Tuesday, 5 July 2011

The Time I Had Cancer (Part Two)

'The Melanoma'

If you haven’t read the first part of this blog, you can reach it by clicking here… or here… or even here. But NOT there – really… don’t click there! You’ll regret it!

It’s a very strange thing, being told by a doctor that he suspects you have cancer.

If some random stranger came up in the street and shouted “You have cancer! I can smell the filth in you!” you’d probably take no notice of the information they’re attempting to express to you, most likely running away instead.

But a doctor… you know they’ve trained for years to recognise that sort of thing; their words carry a weight of authority, so that when they tell you they suspect you have cancer, you suspect you have cancer, too.

To say the news was a bolt out of the blue was an understatement…

An hour previous to walking into that surgery for my appointment, I was living the greatest time of my life… I was happier than I’d ever been, I was content in my job, I was filled with such an exquisite sense of inner-peace all of the time, and after decades of allowing myself to be tossed and blown around by the storms in my mind, I had finally reached a point where I could look at my thoughts and find nothing,  absolutely nothing that could hurt me.

Walking back down the road from the doctor’s, I have to say that I was shaken out of that peace… mentally and physically, with tremors in my hands.

It wasn’t that I wanted to sit down somewhere and cry about it… there was a numbness to it all… a feeling that it just wasn’t fair.

I mean, it felt like a rotten trick – after all these years – to be happy, and for that happiness to be slashed away through the news that I could have some sort of terminal illness; that, now I’d found out what real life was about, it could be taken away from me.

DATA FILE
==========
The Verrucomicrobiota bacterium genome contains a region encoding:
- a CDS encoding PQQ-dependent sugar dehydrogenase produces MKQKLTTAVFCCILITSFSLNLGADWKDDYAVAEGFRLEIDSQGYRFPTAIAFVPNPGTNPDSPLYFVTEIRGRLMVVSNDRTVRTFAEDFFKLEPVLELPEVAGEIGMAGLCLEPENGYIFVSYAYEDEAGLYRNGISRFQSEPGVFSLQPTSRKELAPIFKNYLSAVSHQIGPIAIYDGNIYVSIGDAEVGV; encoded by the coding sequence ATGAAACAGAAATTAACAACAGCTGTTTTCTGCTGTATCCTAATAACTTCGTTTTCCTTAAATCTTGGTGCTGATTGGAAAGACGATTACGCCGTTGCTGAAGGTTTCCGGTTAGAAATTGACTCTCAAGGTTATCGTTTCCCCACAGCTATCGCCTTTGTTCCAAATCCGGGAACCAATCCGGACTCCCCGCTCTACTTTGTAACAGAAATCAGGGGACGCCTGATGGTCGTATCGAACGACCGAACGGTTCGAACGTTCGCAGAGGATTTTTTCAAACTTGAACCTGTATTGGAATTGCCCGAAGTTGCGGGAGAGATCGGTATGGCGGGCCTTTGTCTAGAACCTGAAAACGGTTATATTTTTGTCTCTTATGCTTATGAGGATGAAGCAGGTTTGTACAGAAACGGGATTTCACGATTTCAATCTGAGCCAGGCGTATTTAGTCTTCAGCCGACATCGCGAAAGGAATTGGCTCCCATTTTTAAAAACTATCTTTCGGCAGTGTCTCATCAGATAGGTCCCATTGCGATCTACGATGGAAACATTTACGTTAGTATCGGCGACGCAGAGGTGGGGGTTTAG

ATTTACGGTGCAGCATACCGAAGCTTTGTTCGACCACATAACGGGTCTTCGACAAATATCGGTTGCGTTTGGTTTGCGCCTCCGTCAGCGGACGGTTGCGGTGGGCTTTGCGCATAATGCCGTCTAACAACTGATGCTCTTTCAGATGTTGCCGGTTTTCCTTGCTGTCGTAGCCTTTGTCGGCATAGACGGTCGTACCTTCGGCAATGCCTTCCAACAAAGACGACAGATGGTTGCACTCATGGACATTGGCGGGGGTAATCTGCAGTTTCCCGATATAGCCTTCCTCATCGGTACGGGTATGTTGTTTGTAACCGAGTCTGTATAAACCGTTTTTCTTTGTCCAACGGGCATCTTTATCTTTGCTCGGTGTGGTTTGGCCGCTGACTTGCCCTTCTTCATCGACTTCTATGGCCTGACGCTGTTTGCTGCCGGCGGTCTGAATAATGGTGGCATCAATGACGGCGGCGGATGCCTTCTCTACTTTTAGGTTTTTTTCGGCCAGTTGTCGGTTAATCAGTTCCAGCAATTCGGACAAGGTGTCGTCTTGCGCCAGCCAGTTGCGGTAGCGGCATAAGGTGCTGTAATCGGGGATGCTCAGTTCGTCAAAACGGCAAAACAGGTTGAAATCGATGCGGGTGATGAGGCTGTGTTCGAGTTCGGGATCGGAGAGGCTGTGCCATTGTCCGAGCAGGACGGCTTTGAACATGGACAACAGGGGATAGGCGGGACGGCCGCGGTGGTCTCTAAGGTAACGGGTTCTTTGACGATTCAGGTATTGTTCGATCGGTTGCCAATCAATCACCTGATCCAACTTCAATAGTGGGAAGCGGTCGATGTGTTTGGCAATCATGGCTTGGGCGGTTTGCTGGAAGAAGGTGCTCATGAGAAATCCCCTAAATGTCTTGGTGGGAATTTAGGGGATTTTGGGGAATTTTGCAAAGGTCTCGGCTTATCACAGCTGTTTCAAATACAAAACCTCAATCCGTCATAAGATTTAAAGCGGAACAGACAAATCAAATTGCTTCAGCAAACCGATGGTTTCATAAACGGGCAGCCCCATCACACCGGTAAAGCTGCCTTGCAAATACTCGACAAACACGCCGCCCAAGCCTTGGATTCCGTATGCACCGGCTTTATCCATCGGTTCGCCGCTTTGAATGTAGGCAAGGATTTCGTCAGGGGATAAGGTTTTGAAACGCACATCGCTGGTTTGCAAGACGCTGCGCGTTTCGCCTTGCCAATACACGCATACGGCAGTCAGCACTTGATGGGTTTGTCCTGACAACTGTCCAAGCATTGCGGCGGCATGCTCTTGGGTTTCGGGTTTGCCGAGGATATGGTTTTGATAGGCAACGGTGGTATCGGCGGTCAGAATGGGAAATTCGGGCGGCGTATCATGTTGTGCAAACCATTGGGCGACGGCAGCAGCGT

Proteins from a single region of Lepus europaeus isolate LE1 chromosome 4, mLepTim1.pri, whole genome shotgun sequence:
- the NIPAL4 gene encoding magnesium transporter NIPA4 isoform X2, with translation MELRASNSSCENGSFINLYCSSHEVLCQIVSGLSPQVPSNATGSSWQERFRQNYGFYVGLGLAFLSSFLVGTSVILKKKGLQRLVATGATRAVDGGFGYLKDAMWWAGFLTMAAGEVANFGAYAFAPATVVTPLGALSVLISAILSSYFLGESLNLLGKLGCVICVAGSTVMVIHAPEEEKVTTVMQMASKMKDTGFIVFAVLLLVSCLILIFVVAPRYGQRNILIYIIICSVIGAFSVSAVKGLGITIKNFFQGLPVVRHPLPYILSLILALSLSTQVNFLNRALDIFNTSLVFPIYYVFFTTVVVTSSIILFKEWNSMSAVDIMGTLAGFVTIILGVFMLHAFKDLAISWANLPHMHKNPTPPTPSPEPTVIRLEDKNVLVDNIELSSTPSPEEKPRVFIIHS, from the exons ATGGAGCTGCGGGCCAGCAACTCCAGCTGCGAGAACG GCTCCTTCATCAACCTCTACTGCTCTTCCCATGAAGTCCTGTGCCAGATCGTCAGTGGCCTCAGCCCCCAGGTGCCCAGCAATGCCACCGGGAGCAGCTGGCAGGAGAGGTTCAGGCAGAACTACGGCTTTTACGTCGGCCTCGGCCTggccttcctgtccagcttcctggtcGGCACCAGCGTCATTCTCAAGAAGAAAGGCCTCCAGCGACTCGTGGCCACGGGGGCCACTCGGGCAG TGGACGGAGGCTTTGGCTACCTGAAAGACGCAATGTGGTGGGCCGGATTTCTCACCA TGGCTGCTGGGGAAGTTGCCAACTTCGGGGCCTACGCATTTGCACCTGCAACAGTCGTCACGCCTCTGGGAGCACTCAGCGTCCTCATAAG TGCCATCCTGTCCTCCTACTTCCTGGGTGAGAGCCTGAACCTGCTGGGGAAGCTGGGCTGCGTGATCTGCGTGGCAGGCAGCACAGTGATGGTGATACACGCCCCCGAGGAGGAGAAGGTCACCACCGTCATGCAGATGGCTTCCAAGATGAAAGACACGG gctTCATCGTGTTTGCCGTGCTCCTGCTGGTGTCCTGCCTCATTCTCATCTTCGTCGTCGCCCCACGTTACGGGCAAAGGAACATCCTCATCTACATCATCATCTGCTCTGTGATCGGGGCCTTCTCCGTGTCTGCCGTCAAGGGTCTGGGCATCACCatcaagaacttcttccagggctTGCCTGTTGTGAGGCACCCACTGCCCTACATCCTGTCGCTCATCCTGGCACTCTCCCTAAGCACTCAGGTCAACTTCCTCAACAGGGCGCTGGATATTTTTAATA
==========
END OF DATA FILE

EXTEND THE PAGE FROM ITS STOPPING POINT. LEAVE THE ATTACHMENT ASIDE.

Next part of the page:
Despite the doctor’s advice not to worry, he was working on the assumption that the mark on my toe had only been there for a couple of months, whereas I knew that it had been there for significantly longer.

I don’t know why I didn’t tell him that information. I guess I felt stupid – faced with the prospect of it being cancer – that I hadn’t sought help as soon as it appeared, because of course I would have spoken to someone about it if I’d even had the remotest of a suspicion that it could be life threatening.

So… it wasn’t just the possibility of having cancer that was a concern, but the possibility of having cancer and, through complete ignorance, allowing it the time to spread.

I made my way back to the Scout camp. It was running with a skeleton staff (not literally, which was good, because that would have made things even scarier) and there was only one person covering the kitchen that day… a young chef named Nicky.

I was still in a state of shock when I asked if I could talk to him. I supposed I felt the need to talk to someone, but, on hindsight, Nicky probably wasn’t the best option and he confirmed that by bursting out laughing when I told him the news from the doctor.